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Kia will invest $1 billion in a new factory in Mexico

Karla Salinas | 29.08.2014

Kia Motors says it will invest $1 billion in a new factory in Mexico to manufacture 300,000 small cars annually for North America and Latin America -- the first South Korean auto-assembly plant in Mexico.

Kia Motors says it will invest $1 billion in a new factory in Mexico to manufacture 300,000 small cars annually for North America and Latin America -- the first South Korean auto-assembly plant in Mexico.

Kia expects to have the new factory in production the first half of 2016 -- a two-year timetable that's a blazing pace for setting up and starting an auto-assembly plant. Three years is more common in North America.

That's how long Kia took from announcement to start of production at its West Point, Ga., factory. That's also how long Volkswagen spent from announcement to first vehicle off the line at its Chattanooga, Tenn., plant.

"We hold competitive advantages, as a group, and production-facility establishment is one area we have expertise," Kia spokesman Michael Choo said.

Kia is part of South Korea's Hyundai Group that includes Hyundai Motor and a steel-making unit.

Choo said Kia also will set up a full-scale retail sales operation in Mexico at the same time: "We haven't had a presence there and we're getting into it full-force."

"This plant will serve the purpose of satisfying demand pressure due to success of the brand in the U.S.," he said. It isn't expected to have any impact on production at West Point, he said" "That plant is running at full capacity and we expect it to continue to do so."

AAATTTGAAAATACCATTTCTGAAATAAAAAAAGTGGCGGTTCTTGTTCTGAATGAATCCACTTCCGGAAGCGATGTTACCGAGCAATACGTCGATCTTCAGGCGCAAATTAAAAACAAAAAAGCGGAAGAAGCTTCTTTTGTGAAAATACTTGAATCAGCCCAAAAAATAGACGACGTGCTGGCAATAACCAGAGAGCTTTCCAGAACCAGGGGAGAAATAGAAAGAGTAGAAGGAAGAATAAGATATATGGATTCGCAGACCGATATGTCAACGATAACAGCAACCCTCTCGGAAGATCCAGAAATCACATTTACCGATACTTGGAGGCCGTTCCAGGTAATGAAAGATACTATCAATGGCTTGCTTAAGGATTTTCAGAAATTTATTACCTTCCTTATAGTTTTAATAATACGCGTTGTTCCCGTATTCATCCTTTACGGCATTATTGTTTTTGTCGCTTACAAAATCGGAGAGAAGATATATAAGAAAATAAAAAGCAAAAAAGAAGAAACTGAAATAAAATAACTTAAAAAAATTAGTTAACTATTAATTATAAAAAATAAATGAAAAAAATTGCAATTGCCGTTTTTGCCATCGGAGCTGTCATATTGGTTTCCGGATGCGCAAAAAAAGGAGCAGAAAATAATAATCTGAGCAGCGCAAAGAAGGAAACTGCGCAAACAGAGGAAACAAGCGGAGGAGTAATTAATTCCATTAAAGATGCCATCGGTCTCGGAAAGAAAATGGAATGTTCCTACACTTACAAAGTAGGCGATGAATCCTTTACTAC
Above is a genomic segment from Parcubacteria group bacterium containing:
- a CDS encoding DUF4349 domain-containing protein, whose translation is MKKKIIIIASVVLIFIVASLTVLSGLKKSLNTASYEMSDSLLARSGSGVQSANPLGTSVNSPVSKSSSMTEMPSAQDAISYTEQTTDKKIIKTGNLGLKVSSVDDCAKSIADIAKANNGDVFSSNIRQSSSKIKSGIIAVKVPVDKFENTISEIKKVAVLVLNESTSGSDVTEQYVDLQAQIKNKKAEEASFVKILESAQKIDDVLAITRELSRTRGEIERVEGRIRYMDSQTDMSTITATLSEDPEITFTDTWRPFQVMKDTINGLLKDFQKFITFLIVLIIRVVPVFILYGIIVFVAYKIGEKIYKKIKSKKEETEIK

The Mexico factory will manufacture "a range of compact vehicles" that will be identified later, Choo said.

Initially, they will be sold only in North and South American markets, but the automaker will broaden exports if demand warrants, he said.

Once up and running, the Kia Motors Mexico plant will give the car company the ability to produce 1.68 million vehicles a year outside Korea, about the same as its 1.69 million Korean capacity.

Cars shipped from Mexico will take the place of models now sent to North America from South Korea, freeing the Korean-built units to be exported elsewhere.

Kia noted that Mexico "imposes high tariffs on imported cars from Korea," so the Mexico factory allows it to escape the tariffs on cars made in the country. Kia also said, "Mexico is well-known for its skilled, low-cost labor force and numerous free trade agreements (such as NAFTA) with about 40 countries."

NAFTA is the North American Free Trade Agreement that allows tariff-free passage of goods within the U.S., Canada and Mexico.

Too, building vehicles in or near the countries where they will be sold cuts shipping costs, and minimizes currency exchange risks.

If a company's costs for design, development and manufacturing its products are in the same currency as its revenue for selling those products -- say in U.S. dollars -- the gyrations of other currencies and the dollar itself don't matter as much.

The Kia factory site is Pesqueria, near Monterrey, in the state of Nuevo Leon. It would be the first auto factory in that state, though car production is common elsewhere in Mexico.

VW just began production of its 2014 Golf and new lines of gasoline and diesel engines in Mexico, and makes the Jetta, its best-selling model in the U.S., in Mexico.

Nissan Motor, Honda Motor and Mazda Motor all have opened factories there since November.

General Motors, Ford Motor and Chrysler Group long have operated large plants in Mexico and recently have invested in upgrades.

The country's own auto market is small, about 1 million vehicles a year vs. roughly 16 million in the U.S. But it exports twice that many to Europe, Asia, South America and North America.

Though a desirable place to build vehicles and from which to export them, it's not invulnerable. GM's Cadillac brand announced today it will quit making its popular SRX SUV in Mexico and move production to Spring Hill, Tenn., next year in time to begin manufacturing the redesigned 2017 Cadillac SRX. It's due in showrooms early in 2016.

Source: usatoday.com